• Strain again if small seeds are involved (berries come to mind), this time through cheesecloth.
  • Bottle and store in the refrigerator.

You're all done now and, if you add a tablespoon of vodka, this syrup can last longer in the refrigerator.
Like the herb simple syrups above, try some fun combinations.

Cherry Rum Ball -Cherry Cinnamon Syrup
Tipsy Miss Flip - Ginger Simple Syrup
Pineapple Mint Julep, Cantaloupe Daiquiri - Mint Simple Syrup
Pomegranate Margarita - Pomegranate Syrup
Blueberry Daiquiri, Blueberry Mint Julep - Blueberry Simple Syrup
Saucy Christmas Crantini - Hibiscus Cranberry Syrup

Flavored syrup is not just for cocktails!
Pour it on ice cream, pancakes, pound cake, use it as glazes for meat, add it to salad dressings and even tap a bit in rice. Your flavored simple syrup will be long gone before it's shelf life is up. Heck, you'll probably be doubling your recipes after the first one disappears.

Here's a nice article on the variety of cocktail syrups from Imbibe.
** If you want, you can freeze your syrups into individual servings in ice trays for longer shelf life! They don't freeze completely (because of the high sugar content) so use silicone trays which make it easier to pop out the individual servings.

Updated 10-2017



After I finished up my new pineapple flip cocktail, the Tipsy Miss, yesterday I found I had forgotten to use the spiced rum I'd soaked my pineapple garnish in for that cocktail. It was a good two ounces of booze and I didn't want to pour it back in the bottle. I also had about one egg's worth of pasteurized egg white left in the carton and it seemed silly to put that back in the refrigerator. 

Additionally I had just made a bunch of flavored simple syrups, one of which was cherry and cinnamon, so, what the heck, how about another new cocktail?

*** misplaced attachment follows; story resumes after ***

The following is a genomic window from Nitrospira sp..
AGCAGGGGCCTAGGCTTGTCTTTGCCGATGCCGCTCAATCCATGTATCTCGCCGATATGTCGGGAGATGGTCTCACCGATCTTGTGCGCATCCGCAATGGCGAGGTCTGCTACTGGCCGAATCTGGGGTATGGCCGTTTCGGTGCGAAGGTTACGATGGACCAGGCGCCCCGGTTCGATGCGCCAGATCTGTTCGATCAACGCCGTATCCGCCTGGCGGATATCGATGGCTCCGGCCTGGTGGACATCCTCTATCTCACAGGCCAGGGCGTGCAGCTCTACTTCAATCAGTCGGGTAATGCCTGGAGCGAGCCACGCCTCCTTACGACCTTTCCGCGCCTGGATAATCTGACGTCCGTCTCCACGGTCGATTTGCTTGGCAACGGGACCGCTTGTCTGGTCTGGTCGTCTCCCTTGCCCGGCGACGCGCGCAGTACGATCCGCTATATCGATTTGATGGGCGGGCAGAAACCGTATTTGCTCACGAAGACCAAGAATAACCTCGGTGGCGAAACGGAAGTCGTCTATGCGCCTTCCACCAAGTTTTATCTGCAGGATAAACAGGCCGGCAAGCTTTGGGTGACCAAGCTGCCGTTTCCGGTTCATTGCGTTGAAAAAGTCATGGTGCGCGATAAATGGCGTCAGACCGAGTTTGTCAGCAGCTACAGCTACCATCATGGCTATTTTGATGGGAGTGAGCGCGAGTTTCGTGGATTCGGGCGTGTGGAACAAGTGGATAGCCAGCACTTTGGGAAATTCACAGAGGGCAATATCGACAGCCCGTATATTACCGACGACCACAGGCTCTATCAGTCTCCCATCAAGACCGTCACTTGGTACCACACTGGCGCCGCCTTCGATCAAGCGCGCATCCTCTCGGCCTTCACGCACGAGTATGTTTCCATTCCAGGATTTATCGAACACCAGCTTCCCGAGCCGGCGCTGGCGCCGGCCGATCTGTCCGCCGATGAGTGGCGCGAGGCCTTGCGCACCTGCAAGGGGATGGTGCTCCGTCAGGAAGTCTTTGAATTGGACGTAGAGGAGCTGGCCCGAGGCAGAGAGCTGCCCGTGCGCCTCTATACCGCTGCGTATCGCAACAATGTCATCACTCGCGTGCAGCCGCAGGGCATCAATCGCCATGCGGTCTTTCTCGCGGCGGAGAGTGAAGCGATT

CHERRY RUM BALL FLIP COCKTAIL with Ingredients and Instructions


Makes two cocktails
2 Oz. Spiced Rum
1 Oz. Cherry Cinnamon Syrup
1 Oz. Cherry Juice
1 Oz. Pasteurized Egg White

Maraschino Cherry

Chill your glass in the freezer.
Add the spiced rum, cherry juice, cherry cinnamon simple syrup and egg white to a cocktail shaker without ice and dry shake until frothy. Add ice then shake until chilled.
Strain into your chilled coupe, garnish with one of my homemade Maraschino Cherries, dust with some cinnamon and serve.


If you like cherries, you might also like my new Cherry Clafoutis Martini, my Drunken Cherry Martini or one of my other multitude of Cherry Cocktails

Yes, indeed I do like cherries!

Updated 8-2021

TIPSY MISS Pineapple & Spiced Rum Cocktail

I've been playing with egg cocktails for the last few weeks and using up this truckload of fresh pineapples and eggs given to me by a friend. In the last 16 days I've made numerous pineapple and/or egg cocktails including my Pineapple Pisco Sour, a Golden Ramos Fizz, a Pineapple Mint Julep, the Meringue Island Punch and Spiced Pomegranate Rum Fizz and even a Cherry Clafoutis Martini. I've been slightly punch drunk for a fortnight and my protein level has never been higher, albiet slightly pickled. 

I have just enough fresh pineapple juice and eggs left to do one more drink recipe before my neighborhood declares me the crazy drunk lady from seeing all the empty booze bottles in my trash.
So here goes, I named it appropriately:



2 Oz. Spiced Rum
1-1/2 Oz. Fresh Pineapple Juice
1 Oz. Ginger Simple Syrup
1 Oz. Fresh Lime Juice
1 Pasteurized Egg White (1 Oz.)
Pinch of Nutmeg
1/2 Tsp. Vanilla
Drunken Pineapple Triangle*

Tools: Blender, cocktail shaker

Glass: Coupe

*Soak your pineapple triangle in some of the spiced rum for at least an hour. When you make the cocktail add this rum to your 1-1/2 ounces. 
Chill your glass in the freezer.
Add the rum, pineapple juice, ginger simple syrup, lime juice, vanilla and egg white to a blender and whiz it up until nice and frothy, about 2 minutes.
Pour this mixture into a cocktail shaker filled with ice and shake until chilled and icy cold.
Pour into your chilled coupe, garnish with the drunken pineapple triangle, dust with a pinch of nutmeg and serve. Makes two cocktails.  

Eat the rum soaked pineapple, trust me.

Enjoy and please, if you don't see a post from me for a while, make sure my neighbors haven't locked me up in a rehab center. If they did please tell them it's my job, I'm not really a drunk!

Updated 10-2021